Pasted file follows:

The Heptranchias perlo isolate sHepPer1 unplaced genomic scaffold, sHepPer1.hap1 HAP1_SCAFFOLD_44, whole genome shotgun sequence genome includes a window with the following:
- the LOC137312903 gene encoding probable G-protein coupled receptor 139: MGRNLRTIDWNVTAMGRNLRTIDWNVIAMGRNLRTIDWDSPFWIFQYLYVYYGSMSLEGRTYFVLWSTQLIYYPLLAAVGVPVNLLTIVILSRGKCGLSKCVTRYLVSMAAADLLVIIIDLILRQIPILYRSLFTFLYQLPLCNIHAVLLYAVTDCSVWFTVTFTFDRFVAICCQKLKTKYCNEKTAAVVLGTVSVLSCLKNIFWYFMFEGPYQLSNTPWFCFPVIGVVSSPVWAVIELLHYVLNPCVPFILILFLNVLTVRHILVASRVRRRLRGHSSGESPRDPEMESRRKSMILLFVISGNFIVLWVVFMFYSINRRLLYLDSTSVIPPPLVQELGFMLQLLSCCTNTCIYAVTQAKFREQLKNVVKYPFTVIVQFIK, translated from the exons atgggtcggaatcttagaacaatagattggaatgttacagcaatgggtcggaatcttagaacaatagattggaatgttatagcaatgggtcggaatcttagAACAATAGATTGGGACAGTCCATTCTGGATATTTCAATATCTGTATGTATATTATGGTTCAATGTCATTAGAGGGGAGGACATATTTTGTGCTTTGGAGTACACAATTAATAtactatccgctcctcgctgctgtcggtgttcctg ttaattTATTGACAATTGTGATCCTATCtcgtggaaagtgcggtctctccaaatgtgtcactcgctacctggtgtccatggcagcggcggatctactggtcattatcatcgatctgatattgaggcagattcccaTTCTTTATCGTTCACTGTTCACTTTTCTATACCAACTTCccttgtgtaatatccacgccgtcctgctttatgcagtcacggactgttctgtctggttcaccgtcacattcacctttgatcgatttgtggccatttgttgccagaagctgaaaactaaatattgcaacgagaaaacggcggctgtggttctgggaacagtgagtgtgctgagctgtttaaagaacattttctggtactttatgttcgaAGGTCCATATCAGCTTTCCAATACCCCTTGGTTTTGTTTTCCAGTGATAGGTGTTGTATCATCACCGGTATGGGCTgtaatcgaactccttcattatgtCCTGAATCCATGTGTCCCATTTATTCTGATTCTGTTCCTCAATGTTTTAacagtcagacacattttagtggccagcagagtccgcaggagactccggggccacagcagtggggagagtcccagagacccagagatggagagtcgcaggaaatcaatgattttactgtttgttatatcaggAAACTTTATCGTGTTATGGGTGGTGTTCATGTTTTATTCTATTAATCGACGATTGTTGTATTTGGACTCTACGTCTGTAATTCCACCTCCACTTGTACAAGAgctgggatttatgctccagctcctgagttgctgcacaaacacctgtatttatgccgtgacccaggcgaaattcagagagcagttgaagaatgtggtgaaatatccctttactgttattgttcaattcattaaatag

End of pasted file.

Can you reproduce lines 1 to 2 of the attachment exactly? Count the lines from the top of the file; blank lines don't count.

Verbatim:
The Heptranchias perlo isolate sHepPer1 unplaced genomic scaffold, sHepPer1.hap1 HAP1_SCAFFOLD_44, whole genome shotgun sequence genome includes a window with the following:
- the LOC137312903 gene encoding probable G-protein coupled receptor 139: MGRNLRTIDWNVTAMGRNLRTIDWNVIAMGRNLRTIDWDSPFWIFQYLYVYYGSMSLEGRTYFVLWSTQLIYYPLLAAVGVPVNLLTIVILSRGKCGLSKCVTRYLVSMAAADLLVIIIDLILRQIPILYRSLFTFLYQLPLCNIHAVLLYAVTDCSVWFTVTFTFDRFVAICCQKLKTKYCNEKTAAVVLGTVSVLSCLKNIFWYFMFEGPYQLSNTPWFCFPVIGVVSSPVWAVIELLHYVLNPCVPFILILFLNVLTVRHILVASRVRRRLRGHSSGESPRDPEMESRRKSMILLFVISGNFIVLWVVFMFYSINRRLLYLDSTSVIPPPLVQELGFMLQLLSCCTNTCIYAVTQAKFREQLKNVVKYPFTVIVQFIK, translated from the exons atgggtcggaatcttagaacaatagattggaatgttacagcaatgggtcggaatcttagaacaatagattggaatgttatagcaatgggtcggaatcttagAACAATAGATTGGGACAGTCCATTCTGGATATTTCAATATCTGTATGTATATTATGGTTCAATGTCATTAGAGGGGAGGACATATTTTGTGCTTTGGAGTACACAATTAATAtactatccgctcctcgctgctgtcggtgttcctg ttaattTATTGACAATTGTGATCCTATCtcgtggaaagtgcggtctctccaaatgtgtcactcgctacctggtgtccatggcagcggcggatctactggtcattatcatcgatctgatattgaggcagattcccaTTCTTTATCGTTCACTGTTCACTTTTCTATACCAACTTCccttgtgtaatatccacgccgtcctgctttatgcagtcacggactgttctgtctggttcaccgtcacattcacctttgatcgatttgtggccatttgttgccagaagctgaaaactaaatattgcaacgagaaaacggcggctgtggttctgggaacagtgagtgtgctgagctgtttaaagaacattttctggtactttatgttcgaAGGTCCATATCAGCTTTCCAATACCCCTTGGTTTTGTTTTCCAGTGATAGGTGTTGTATCATCACCGGTATGGGCTgtaatcgaactccttcattatgtCCTGAATCCATGTGTCCCATTTATTCTGATTCTGTTCCTCAATGTTTTAacagtcagacacattttagtggccagcagagtccgcaggagactccggggccacagcagtggggagagtcccagagacccagagatggagagtcgcaggaaatcaatgattttactgtttgttatatcaggAAACTTTATCGTGTTATGGGTGGTGTTCATGTTTTATTCTATTAATCGACGATTGTTGTATTTGGACTCTACGTCTGTAATTCCACCTCCACTTGTACAAGAgctgggatttatgctccagctcctgagttgctgcacaaacacctgtatttatgccgtgacccaggcgaaattcagagagcagttgaagaatgtggtgaaatatccctttactgttattgttcaattcattaaatag